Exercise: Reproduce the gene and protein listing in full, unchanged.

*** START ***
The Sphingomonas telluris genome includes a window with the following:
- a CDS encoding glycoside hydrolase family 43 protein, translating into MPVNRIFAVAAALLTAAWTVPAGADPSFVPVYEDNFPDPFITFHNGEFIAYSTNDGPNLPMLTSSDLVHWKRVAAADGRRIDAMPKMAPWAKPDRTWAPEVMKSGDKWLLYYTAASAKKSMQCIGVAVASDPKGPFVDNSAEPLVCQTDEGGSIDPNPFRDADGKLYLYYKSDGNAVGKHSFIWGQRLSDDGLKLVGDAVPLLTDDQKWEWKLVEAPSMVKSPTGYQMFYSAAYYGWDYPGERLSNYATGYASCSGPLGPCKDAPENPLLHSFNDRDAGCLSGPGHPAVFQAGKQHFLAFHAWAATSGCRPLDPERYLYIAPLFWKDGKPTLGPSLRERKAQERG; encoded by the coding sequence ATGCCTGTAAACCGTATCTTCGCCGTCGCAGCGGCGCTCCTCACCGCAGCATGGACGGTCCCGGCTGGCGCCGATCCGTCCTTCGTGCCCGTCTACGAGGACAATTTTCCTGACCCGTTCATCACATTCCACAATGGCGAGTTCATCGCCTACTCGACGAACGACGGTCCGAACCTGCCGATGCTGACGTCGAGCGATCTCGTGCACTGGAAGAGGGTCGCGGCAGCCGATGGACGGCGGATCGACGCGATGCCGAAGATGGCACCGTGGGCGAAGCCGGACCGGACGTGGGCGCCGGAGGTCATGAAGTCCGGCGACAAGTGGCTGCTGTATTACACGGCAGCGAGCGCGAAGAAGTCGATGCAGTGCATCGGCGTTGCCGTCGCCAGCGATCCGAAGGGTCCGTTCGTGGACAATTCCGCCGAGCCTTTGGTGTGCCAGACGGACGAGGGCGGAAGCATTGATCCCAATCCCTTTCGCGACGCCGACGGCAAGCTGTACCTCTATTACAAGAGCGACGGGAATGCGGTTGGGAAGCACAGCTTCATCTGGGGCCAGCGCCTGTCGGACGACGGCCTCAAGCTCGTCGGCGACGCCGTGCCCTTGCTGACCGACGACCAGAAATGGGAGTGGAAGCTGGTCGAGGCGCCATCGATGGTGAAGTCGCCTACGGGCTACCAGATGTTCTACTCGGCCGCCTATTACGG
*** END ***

The Sphingomonas telluris genome includes a window with the following:
- a CDS encoding glycoside hydrolase family 43 protein, translating into MPVNRIFAVAAALLTAAWTVPAGADPSFVPVYEDNFPDPFITFHNGEFIAYSTNDGPNLPMLTSSDLVHWKRVAAADGRRIDAMPKMAPWAKPDRTWAPEVMKSGDKWLLYYTAASAKKSMQCIGVAVASDPKGPFVDNSAEPLVCQTDEGGSIDPNPFRDADGKLYLYYKSDGNAVGKHSFIWGQRLSDDGLKLVGDAVPLLTDDQKWEWKLVEAPSMVKSPTGYQMFYSAAYYGWDYPGERLSNYATGYASCSGPLGPCKDAPENPLLHSFNDRDAGCLSGPGHPAVFQAGKQHFLAFHAWAATSGCRPLDPERYLYIAPLFWKDGKPTLGPSLRERKAQERG; encoded by the coding sequence ATGCCTGTAAACCGTATCTTCGCCGTCGCAGCGGCGCTCCTCACCGCAGCATGGACGGTCCCGGCTGGCGCCGATCCGTCCTTCGTGCCCGTCTACGAGGACAATTTTCCTGACCCGTTCATCACATTCCACAATGGCGAGTTCATCGCCTACTCGACGAACGACGGTCCGAACCTGCCGATGCTGACGTCGAGCGATCTCGTGCACTGGAAGAGGGTCGCGGCAGCCGATGGACGGCGGATCGACGCGATGCCGAAGATGGCACCGTGGGCGAAGCCGGACCGGACGTGGGCGCCGGAGGTCATGAAGTCCGGCGACAAGTGGCTGCTGTATTACACGGCAGCGAGCGCGAAGAAGTCGATGCAGTGCATCGGCGTTGCCGTCGCCAGCGATCCGAAGGGTCCGTTCGTGGACAATTCCGCCGAGCCTTTGGTGTGCCAGACGGACGAGGGCGGAAGCATTGATCCCAATCCCTTTCGCGACGCCGACGGCAAGCTGTACCTCTATTACAAGAGCGACGGGAATGCGGTTGGGAAGCACAGCTTCATCTGGGGCCAGCGCCTGTCGGACGACGGCCTCAAGCTCGTCGGCGACGCCGTGCCCTTGCTGACCGACGACCAGAAATGGGAGTGGAAGCTGGTCGAGGCGCCATCGATGGTGAAGTCGCCTACGGGCTACCAGATGTTCTACTCGGCCGCCTATTACGG